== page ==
The future of work is changing. To win in today’s competitive business world, companies and private practice law firms need to adapt to their evolving landscape and develop an agile workforce which enables them to tap into expert knowledge, and/or add additional resources when required.
Leaders at the forefront now look beyond the traditional methods of employment, that is, they’ve moved away from just hiring full time permanent employees who work between 9am and 5pm from an office desk, to engaging a more free and remote workforce whereby contingent workers and freelancers are an essential element of core business operations.
Why Engage with Contingent or Freelance Workers?
Contingent workers (otherwise known as freelancers, consultants, contractors or other non permanent employees) bring a wealth of knowledge and expertise to an organisation, filling operational gaps and removing the need to hire full time employees.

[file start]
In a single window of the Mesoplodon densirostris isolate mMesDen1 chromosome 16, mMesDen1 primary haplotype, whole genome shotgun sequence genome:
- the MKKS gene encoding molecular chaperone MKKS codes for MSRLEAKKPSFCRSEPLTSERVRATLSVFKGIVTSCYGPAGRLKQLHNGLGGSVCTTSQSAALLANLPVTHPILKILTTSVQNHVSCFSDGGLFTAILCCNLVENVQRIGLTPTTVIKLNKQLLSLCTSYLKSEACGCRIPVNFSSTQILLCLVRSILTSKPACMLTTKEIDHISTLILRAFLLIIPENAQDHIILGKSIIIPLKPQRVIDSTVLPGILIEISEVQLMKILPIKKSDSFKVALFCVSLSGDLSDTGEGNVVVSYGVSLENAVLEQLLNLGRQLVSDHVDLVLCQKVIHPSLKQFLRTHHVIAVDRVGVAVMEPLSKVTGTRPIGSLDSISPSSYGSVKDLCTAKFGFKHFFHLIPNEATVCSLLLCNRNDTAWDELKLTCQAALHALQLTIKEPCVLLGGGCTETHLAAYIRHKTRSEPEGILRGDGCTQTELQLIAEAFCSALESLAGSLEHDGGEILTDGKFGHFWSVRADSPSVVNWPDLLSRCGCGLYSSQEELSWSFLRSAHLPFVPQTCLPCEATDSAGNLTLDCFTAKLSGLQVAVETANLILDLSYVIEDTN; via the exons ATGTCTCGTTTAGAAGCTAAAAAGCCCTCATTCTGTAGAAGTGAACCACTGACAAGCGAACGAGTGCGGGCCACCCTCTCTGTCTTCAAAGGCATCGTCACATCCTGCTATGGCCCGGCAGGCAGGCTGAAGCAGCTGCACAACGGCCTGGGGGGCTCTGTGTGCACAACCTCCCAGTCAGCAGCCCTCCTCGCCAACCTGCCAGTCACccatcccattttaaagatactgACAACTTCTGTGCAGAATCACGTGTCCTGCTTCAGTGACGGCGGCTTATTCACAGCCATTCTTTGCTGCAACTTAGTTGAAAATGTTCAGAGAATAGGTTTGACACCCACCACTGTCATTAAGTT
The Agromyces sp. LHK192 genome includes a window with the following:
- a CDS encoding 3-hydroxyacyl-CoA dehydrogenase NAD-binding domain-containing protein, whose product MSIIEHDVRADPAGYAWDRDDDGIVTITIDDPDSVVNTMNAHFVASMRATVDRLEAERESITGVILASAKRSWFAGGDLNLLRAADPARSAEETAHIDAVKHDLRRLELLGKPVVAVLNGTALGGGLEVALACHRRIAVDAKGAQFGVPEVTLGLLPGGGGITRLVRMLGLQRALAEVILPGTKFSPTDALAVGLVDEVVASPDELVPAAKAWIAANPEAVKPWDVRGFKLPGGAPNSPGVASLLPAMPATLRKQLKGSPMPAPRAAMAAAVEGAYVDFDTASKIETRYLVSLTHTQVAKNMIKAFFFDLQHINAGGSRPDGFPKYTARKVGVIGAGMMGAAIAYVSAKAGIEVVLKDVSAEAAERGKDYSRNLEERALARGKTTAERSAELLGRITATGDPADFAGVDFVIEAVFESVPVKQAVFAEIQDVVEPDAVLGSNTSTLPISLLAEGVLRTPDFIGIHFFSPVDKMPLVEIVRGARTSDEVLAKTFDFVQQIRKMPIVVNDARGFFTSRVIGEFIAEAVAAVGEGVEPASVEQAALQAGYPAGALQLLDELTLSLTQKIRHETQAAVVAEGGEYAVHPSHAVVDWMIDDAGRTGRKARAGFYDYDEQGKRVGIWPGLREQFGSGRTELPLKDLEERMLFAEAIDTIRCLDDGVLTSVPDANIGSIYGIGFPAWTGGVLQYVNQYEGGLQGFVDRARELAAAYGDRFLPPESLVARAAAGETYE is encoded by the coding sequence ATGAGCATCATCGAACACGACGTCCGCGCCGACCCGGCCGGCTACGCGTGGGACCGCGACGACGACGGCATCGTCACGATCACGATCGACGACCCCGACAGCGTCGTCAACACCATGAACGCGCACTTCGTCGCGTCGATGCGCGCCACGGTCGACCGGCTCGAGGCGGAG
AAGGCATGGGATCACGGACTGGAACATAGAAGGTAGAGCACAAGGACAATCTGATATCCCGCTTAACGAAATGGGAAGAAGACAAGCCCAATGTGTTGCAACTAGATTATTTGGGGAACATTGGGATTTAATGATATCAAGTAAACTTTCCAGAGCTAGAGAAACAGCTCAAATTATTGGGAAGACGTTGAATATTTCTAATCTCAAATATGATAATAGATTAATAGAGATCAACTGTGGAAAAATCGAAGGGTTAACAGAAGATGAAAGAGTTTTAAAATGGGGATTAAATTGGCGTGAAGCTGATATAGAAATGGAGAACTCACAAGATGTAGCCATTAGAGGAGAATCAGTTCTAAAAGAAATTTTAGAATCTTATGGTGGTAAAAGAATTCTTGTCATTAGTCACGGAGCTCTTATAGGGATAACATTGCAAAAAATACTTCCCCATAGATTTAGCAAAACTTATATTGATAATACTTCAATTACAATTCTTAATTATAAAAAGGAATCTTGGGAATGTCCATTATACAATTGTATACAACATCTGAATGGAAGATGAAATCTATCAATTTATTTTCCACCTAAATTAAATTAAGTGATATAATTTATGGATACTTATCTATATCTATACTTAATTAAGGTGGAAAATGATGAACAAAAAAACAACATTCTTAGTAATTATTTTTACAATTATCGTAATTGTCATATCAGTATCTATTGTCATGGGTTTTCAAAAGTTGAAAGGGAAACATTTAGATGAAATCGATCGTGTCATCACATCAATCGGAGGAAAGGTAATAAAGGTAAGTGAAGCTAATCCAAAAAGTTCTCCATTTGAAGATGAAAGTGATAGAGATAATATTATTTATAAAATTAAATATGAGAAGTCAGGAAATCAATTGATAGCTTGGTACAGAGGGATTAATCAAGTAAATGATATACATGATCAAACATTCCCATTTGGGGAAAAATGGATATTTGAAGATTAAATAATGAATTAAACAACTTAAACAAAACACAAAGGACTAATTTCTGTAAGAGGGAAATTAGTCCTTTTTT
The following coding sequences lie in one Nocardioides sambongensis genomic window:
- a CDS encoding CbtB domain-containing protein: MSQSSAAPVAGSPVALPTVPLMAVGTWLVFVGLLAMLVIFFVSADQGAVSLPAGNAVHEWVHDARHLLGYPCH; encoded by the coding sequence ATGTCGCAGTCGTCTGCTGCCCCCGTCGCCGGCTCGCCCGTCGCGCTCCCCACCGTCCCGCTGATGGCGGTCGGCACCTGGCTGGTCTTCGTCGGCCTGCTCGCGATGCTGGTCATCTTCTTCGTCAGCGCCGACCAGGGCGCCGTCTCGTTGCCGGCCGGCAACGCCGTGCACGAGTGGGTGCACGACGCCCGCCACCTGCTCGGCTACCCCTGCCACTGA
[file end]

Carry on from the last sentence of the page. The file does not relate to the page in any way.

As technology continues to change the way work is completed, who does it, and how it influences society, companies and private practice law firms are starting to find new ways to resolve what is now a common issue of skill shortages. Around 45 percent of companies are finding it difficult to find talent with the skills they need, and so in order to survive, companies are now focussing on building and borrowing knowledge from freelance experts as opposed to owning them outright as permanent employees.
According to Gatehouse Legal Recruitment, a specialist legal recruitment agency, it is taking companies and firms anywhere between three to six months, and sometimes longer, to attract and secure permanent legal talent for their teams, which is resulting in further stress and pressure, as they are unable to deliver on the demands of their clients within the time frames required.
While building an agile workforce might be attractive, it does come with its own set of challenges. What we’re finding is the majority of companies and firms aren’t fully ready to embrace this new method of work. Old ways of operating have become so ingrained in the subconscious mind of an organisation, that adapting to this new way of working can take a great deal of time and patience.